Sea Raven

(Hemitripterus americanus)

Sea Raven

Distribution

The sea raven, also known as the whip sculpin, gurnet, puff-belly, scratch-belly, and sea hen, ranges along the Atlantic coast of North America from Hamilton Inlet, Labrador, southward to Strait of Belle Isle and Gulf of St Lawrence. Sea Raven are present but uncommon around Newfoundland, becoming more common in Nova Scotia waters, in the Bay of Fundy and embayments such as Passamaquoddy Bay, and southward to Chesapeake Bay.

Habitat

Sea ravens live on rocky or hard bottoms, occasionally swimming up to the surface waters. Most live in waters deeper than 2 m and more shallow than 90 m. Preferred water temperatures range from the upper limit of about 14 degrees Celsius (eg. in the Gulf of Maine) to near the freezing point of salt water (-1.8 degrees Celsius) eg. off Newfoundland and in the southern Gulf of St Lawrence.

Food

Sea ravens are voracious feeders, and will eat any available bottom invertebrates, including crustaceans and molluscs. Sea urchins have been found in the stomachs of sea ravens taken in Newfoundland waters. Their wonderful camouflage comes in useful when they stalk and capture other fishes such as herring, sand lance, and silver hake. Interestingly, when they themselves are captured, sea ravens will often distend their abdomens by gulping water or a mixture of water and air and may then float belly up. The water can usually be removed by burping these fish (taking care not to get the fingers bitten), after which, they will be able to swim normally. Although sea ravens can reach lengths greater that 60cm, adults around 30 cm are more commonly found.

Antifreeze Production - Type II Antifreeze

Antifreeze production in this species shows some interesting variations from the pattern commonly found in species occupying temperate waters. Firstly, sea raven have antifreeze proteins present in their plasma year-round. Secondly, while some individuals show a seasonal cycle of antifreeze production with levels increasing to maximum values in the winter (like ocean pout), other individuals have constantly high levels all year round. This pattern is most commonly observed in fish inhabiting polar oceans. However, the animals used in studies that established this pattern in sea raven came from New Brunswick - Atlantic Canadian - waters, which although cool, are certainly not polar!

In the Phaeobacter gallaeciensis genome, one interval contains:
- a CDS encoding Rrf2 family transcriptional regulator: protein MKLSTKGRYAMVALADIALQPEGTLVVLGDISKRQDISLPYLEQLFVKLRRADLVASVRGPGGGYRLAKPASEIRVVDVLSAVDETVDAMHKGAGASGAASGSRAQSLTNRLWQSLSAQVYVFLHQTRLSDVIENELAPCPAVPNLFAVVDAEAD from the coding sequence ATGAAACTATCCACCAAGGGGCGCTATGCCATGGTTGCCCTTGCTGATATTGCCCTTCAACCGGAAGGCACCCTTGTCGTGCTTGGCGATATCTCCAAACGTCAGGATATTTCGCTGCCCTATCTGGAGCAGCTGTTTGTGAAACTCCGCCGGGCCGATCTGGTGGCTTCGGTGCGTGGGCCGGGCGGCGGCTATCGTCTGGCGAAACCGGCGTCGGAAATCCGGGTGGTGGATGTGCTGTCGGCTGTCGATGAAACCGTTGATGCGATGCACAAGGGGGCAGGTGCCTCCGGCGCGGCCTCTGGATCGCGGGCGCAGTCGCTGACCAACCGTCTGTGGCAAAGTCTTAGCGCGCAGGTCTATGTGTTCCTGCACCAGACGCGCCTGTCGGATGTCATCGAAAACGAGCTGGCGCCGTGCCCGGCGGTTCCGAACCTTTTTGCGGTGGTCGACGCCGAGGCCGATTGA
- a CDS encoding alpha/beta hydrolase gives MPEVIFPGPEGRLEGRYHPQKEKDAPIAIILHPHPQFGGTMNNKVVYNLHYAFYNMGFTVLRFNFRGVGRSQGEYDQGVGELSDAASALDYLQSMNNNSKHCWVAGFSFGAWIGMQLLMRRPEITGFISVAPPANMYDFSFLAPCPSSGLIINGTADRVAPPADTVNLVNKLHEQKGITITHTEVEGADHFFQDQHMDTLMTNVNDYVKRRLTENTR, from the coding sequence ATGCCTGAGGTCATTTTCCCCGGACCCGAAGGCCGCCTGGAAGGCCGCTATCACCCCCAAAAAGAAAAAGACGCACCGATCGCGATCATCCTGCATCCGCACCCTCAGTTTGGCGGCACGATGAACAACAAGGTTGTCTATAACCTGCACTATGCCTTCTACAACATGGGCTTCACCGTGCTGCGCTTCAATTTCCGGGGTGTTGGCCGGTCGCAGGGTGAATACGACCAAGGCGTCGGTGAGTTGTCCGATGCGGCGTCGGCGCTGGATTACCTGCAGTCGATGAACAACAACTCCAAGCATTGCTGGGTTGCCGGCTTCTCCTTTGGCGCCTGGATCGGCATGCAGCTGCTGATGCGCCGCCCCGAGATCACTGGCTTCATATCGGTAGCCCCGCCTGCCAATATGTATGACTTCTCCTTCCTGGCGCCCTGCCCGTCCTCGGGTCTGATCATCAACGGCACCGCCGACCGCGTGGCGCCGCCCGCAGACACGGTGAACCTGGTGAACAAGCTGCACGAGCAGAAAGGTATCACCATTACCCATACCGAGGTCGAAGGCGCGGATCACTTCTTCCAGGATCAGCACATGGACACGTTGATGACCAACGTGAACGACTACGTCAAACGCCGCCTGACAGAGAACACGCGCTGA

References

Fletcher,G.L., M.H.Kao, and K.Haya. 1984. Seasonal and phenotypic variation in plasma protein antifreeze levels in a population of marine fish, Sea Raven (Hemitripterus americanus). Canadian Journal of Fisheries and Aquatic Sciences. 41: 819-824.

Ng,N.F.L., and C.L.Hew. 1992. Structure of an antifreeze polypeptide from the sea raven - disulphide bonds and similarity to lectin-binding proteins. Journal of Biological Chemistry. 267: 16069-16075.


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